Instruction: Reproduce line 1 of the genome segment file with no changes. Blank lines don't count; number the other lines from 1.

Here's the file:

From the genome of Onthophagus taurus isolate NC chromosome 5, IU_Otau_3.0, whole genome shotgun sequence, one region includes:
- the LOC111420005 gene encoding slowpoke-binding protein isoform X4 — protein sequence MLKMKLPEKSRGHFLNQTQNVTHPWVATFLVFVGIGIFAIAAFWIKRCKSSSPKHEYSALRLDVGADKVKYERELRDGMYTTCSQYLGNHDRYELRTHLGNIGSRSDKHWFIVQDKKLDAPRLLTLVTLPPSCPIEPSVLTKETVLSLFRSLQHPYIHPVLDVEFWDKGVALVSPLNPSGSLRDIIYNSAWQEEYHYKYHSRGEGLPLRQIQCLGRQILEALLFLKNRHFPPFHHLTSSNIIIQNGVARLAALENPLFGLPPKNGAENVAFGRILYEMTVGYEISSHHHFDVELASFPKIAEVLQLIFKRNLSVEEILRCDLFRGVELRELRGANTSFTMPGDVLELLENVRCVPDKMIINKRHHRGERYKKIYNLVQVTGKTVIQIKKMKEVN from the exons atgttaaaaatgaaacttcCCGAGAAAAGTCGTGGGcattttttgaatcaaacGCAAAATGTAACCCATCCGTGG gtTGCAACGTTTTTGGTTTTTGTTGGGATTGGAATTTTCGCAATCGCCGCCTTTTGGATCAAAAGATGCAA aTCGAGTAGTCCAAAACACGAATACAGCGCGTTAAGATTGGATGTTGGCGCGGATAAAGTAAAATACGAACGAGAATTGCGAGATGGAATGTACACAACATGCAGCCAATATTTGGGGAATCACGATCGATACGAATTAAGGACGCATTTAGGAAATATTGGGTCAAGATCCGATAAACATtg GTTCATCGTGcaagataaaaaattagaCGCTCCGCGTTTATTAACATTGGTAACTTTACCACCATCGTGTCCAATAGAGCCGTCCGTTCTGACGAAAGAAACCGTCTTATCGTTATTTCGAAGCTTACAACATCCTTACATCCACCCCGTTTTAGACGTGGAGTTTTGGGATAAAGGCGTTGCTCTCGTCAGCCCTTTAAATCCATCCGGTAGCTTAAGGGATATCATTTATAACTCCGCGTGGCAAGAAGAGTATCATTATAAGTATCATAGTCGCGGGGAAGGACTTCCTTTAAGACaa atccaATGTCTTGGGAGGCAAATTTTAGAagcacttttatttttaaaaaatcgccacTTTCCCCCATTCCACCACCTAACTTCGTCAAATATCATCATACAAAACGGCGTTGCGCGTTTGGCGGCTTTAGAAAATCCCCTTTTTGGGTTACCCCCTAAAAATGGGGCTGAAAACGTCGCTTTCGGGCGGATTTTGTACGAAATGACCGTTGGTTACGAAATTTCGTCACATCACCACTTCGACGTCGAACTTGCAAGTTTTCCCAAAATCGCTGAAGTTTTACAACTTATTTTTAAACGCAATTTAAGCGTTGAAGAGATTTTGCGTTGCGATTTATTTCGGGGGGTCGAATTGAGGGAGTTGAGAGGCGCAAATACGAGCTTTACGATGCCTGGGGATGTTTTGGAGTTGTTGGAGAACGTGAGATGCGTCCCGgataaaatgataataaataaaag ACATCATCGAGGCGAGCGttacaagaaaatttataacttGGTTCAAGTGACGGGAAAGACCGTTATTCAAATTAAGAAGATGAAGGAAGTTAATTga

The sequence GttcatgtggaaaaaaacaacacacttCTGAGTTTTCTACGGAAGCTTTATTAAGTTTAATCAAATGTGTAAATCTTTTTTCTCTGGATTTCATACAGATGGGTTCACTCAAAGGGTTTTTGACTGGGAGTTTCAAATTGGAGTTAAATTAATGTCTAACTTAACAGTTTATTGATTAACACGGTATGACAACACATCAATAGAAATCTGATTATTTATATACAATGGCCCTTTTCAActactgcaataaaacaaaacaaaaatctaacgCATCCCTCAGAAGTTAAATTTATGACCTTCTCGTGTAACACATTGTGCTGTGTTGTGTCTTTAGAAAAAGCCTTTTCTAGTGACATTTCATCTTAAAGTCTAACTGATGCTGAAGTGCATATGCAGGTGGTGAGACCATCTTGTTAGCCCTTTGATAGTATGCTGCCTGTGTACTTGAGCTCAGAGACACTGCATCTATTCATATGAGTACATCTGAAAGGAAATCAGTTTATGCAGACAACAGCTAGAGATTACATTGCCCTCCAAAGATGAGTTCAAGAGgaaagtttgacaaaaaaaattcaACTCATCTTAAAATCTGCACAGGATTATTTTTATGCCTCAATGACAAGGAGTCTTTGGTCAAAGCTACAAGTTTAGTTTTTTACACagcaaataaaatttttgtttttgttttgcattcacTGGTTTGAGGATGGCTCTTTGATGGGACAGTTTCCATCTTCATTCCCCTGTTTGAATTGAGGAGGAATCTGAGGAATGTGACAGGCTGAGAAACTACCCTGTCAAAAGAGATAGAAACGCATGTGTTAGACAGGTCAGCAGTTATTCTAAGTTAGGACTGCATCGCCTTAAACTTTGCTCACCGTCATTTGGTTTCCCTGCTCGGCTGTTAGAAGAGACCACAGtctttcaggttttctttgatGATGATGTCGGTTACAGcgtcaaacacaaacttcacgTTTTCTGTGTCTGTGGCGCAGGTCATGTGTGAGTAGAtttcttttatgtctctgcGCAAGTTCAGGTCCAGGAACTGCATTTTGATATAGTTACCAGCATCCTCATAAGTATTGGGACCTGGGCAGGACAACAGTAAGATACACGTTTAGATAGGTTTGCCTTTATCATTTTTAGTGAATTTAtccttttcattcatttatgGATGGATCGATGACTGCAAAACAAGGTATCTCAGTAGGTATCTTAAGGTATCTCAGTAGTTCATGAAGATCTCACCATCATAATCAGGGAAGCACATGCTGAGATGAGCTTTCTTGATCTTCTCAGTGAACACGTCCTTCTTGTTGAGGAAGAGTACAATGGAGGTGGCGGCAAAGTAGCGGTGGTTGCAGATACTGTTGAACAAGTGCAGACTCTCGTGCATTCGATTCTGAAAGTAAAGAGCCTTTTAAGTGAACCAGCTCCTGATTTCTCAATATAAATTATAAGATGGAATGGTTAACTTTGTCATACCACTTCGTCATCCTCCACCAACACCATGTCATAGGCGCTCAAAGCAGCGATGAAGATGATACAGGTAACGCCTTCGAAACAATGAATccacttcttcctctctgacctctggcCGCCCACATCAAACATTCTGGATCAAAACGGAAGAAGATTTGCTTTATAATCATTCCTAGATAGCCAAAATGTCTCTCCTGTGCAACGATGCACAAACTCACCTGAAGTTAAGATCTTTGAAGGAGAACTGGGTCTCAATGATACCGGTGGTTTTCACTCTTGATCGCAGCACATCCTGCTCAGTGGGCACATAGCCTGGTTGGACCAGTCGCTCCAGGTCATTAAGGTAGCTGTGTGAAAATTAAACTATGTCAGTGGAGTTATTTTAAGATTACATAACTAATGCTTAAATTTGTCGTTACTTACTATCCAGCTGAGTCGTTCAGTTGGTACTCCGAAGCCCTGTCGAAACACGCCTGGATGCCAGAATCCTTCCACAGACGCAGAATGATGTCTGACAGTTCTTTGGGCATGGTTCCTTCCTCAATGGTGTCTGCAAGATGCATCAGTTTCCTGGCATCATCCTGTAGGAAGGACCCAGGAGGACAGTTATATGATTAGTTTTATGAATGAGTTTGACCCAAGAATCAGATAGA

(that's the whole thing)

From the genome of Onthophagus taurus isolate NC chromosome 5, IU_Otau_3.0, whole genome shotgun sequence, one region includes: